meant that I was stuck in a line for two hours, but secondly it meant that I slowly walked though a hundred different side chambers along with all of the pilgrims. I saw thousands of statues, hundreds of customs, dozens of different ways to pray, and millions of little details in that temple. Parts of the temple appeared to have grown out of the ground as the ancient wooden pillars had been worn smooth into knots of intricate shapes by the hands of a million pilgrims. Every statue was ancient, each doorway was individually carved and detailed, all of the walls portrayed ancient views of the world, and every room was magically filled with wonders that I had never seen before. At one point I was even allowed to touch my forehead to a statue which was brought to Tibet in the seventh century by the Chinese bride of Songtsen Gampo and be blessed by a monk; an experience that was supposedly reserved for the pilgrims.
After an hour in the temple, all of which I had spent in the company of a Tibetan family on their once-in-a-lifetime pilgrimage to the center of their religion and lives, I was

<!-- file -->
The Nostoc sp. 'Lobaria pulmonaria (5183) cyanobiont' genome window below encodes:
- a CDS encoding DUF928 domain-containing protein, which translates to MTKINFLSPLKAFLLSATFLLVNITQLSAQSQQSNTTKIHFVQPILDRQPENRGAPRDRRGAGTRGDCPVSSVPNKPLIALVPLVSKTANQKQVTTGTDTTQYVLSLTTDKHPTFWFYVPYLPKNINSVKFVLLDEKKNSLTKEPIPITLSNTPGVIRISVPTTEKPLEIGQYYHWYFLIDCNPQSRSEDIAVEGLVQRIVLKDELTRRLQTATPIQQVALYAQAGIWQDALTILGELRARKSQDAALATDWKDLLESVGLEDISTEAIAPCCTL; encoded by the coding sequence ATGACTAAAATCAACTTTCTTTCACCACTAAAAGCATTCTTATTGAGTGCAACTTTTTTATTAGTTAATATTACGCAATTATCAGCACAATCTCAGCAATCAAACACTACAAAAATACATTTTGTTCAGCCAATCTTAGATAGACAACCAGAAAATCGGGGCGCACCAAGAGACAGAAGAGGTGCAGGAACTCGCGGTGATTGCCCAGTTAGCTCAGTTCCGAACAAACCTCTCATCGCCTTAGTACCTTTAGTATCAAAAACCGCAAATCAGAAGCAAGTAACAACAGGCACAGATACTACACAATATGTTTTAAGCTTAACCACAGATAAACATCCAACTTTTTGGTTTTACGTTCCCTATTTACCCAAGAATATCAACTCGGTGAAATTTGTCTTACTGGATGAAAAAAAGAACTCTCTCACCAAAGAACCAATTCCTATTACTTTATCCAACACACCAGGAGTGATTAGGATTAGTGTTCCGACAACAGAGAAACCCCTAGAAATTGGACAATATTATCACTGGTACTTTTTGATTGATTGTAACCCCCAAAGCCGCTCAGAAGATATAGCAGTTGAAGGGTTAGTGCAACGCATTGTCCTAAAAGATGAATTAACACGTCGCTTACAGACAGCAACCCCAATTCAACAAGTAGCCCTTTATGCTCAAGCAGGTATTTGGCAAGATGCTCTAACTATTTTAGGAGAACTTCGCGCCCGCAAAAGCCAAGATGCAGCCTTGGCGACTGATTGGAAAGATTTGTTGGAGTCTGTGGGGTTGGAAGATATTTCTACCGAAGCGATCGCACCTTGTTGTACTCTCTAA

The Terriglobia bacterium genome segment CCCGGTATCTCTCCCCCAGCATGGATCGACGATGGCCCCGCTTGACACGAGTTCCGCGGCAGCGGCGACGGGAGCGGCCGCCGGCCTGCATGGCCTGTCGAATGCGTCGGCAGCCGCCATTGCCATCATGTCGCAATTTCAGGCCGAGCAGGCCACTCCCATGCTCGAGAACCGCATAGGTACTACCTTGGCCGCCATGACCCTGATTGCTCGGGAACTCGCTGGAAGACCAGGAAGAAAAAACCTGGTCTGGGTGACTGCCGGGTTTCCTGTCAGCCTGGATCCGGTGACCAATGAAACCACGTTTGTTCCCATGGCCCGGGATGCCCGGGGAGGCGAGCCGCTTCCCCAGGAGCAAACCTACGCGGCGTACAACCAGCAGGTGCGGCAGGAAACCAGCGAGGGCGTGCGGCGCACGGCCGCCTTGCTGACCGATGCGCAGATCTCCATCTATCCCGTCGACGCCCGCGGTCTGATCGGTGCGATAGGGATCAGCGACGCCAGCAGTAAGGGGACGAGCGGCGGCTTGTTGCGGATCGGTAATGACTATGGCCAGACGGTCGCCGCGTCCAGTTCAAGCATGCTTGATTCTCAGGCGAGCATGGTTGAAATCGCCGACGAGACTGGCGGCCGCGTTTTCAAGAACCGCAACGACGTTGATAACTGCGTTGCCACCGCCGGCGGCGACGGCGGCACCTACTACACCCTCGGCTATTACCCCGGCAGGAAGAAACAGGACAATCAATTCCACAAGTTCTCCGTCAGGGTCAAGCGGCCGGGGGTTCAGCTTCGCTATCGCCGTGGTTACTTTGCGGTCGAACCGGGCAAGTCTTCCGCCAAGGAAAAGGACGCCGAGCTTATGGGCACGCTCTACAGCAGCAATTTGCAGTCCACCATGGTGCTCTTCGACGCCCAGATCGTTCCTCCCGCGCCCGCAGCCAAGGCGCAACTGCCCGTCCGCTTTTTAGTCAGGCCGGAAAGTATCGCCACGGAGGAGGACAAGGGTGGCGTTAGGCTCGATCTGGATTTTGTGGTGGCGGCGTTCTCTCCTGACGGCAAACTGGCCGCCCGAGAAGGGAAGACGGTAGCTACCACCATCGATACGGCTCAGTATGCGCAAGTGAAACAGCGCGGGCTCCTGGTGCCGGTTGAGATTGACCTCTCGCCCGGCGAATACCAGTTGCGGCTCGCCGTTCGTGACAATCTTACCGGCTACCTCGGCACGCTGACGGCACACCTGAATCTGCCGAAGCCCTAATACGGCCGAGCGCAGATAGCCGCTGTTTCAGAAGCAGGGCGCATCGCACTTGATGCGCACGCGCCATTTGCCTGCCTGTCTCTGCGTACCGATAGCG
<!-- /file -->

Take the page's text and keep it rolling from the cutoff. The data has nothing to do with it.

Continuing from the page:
This monk was in the process of prostrating himself around, and I mean around, the temple.
still in awe of the building around me. Literally every single part of the temple is ancient and significant, each statue important, and each picture priceless. Even the light filtering through the roof played magical images across the room through the dust. I would gladly have spent a whole week watching the pilgrims slowly progress through the temple as they touched their foreheads, offered money and mumbled their prayers in front of a thousand different relics.
A Good Time to be in Lhasa?
Thanks to Chinese control, it is always going to be touchy for an independent traveler to be in Lhasa. But Marjie and I could have timed our trip a little better. You see, it turned out that the 17th national congress of the Chinese Communist Party was being held in Lhasa that week. For someone who was illegally in the province this could have been a bad thing, but then again, China is not known for its efficient and effective policing.
The Chinese plan for ensuring a successful conference was threefold. Step one: Don’t tell anyone that the conference is going to be held, thus ensuring that people don’t plan anything bad (this
failed thanks to some Americans who miraculously managed to swap the Chinese flag for a Free Tibet one in the main square beneath the Potala). Step two: stop issuing travel permits so less people are in Tibet at the time (this failed because we just got on the train without one). Step three: hire several hundred seventeen year old guys and make them police for a week (this failed because all that happened was that you could often see six seventeen year olds wearing police uniforms with Nike sneakers sitting around a small table drinking tea and chatting with girls).